Sunday, February 22, 2009

Going Greyhound

My husband and I share our home with at least 2 Greyhounds. Currently we have Penny, (above right), our own "forever" hound, who has red brindle patches on one side and white with ticking on the other, and her foster sister, Suzie, (top left). Suzie is one of many racing greyhounds who have lived in our "finishing school", or "halfway house for dogs" before moving on to their next life as happy family pet.

For those who don't know much about greyhounds, above all, they are an ancient, regal breed, once kept only by royalty. There are drawings of greyhound-like dogs on the urns and tombs of Ancient Eygypt, and the greyhound is also mentioned in the old testament, (Proverbs 30:29-31). The breed is also portrayed by Homer, author of the Odyssey. The only one to recognize Odyseus upon his return was Argus, his greyhound.

History lesson aside, once off the track and into the home, they learn their housemanners, such as learning that it's not OK to steal food from counters, learning new sounds, places and faces, becoming familiar with children, eating treats given by hand, and even how to negotiate stairs. After hanging up their silks, these former competative athletes need to learn their "house manners". Few know the meaning of "play", but quickly learn to enjoy their squeaky toys and chewy bones. It's not that greyhounds are dumb, they just have never known anything other than life at the track, where there are few toys and no stairs. Adapting to the sounds and routines of family life and mastering an uncertainty about public places are a few of the issues involving the retirment transition.

Greyhounds are quick learners and eager to please, so acclimation goes quickly. They are affectionate, sensitive, loyal, and typically very well mannered and obedient. This is because they have spent their whole lives in close proximity to humans, and their purpose was to please their caretakers. Once off the track, one seldom hears a greyhound barking, and they aren't typically noisy in this sense. Our foster Suzie, will bark at other dogs, and greets us with her friendly "ROO's".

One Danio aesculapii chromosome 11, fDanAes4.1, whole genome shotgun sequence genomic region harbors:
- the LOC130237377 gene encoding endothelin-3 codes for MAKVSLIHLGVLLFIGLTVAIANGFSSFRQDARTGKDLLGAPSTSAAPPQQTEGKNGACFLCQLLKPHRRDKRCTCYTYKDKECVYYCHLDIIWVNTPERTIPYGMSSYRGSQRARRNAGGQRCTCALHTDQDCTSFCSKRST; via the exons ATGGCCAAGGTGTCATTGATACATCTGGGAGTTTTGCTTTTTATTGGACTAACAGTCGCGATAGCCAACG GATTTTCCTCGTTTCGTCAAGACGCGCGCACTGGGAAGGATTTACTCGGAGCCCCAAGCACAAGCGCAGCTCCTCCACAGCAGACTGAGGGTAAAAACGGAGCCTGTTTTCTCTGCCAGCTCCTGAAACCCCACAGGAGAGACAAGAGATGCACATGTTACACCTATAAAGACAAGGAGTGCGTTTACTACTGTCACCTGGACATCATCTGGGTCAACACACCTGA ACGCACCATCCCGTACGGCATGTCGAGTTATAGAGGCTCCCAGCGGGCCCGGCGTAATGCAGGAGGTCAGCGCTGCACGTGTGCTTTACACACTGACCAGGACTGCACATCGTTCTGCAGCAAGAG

Retired racers are typically 2-5 years old, and are either younger dogs who didn't perform well as racers, or older athletes who's racing career has peaked. A racer can have as few as 1 or 2 races, or well over 100. We've even seen one who's had over 200 races. These are usually particularly good athletes who have reached and maintained Grade "A", an accomplishment of only a select few.

Because retired greyhounds are more mature, they are less active, but will sprint around the yard and are quickly satisfied with that. They're jokingly called "40 mile per hour couch potatoes". The one thing that Greyhounds are NOT, are outdoor dogs!! They naturally have little body fat and a thin coat that does not protect them against weather extremes!!

Finally, I want to address issues concerning Greyhounds, and alleged abuses they may endure during their working lives. While it's true that the industry enjoys a certain degree of disrepute, (some rightfully earned), and while the track accomodations are generally sterile and sparse, there are a majority of tracks that are immaculately clean, well run, and whose canine residents are treated very well. In the end, it's foolish to poison the family breadwinner, so to speak. A retired greyhound doesn't lie when he or she is re-introduced to their former track caregivers and greets them with a wagging tail and slurpy kisses! I've seen the mutual joy in these reunions between dog and caretaker, who remembers the dog by name - no easy feat when one is "keeper" to hundreds of dogs over the years.
During my early days as foster Greyhound provider, I too, was concerned about track conditions, and the life the dogs may have led prior to joining us. It didn't take me long to find a site that took me through a day at the track, and greatly eased my mind. You might be surprised, as well:


  1. It's so wonderful that you foster these beautiful animals.
    Your crafts are lovely. In this difficult economy, it's nice to know we can still purchase something unique and lovely and affordable!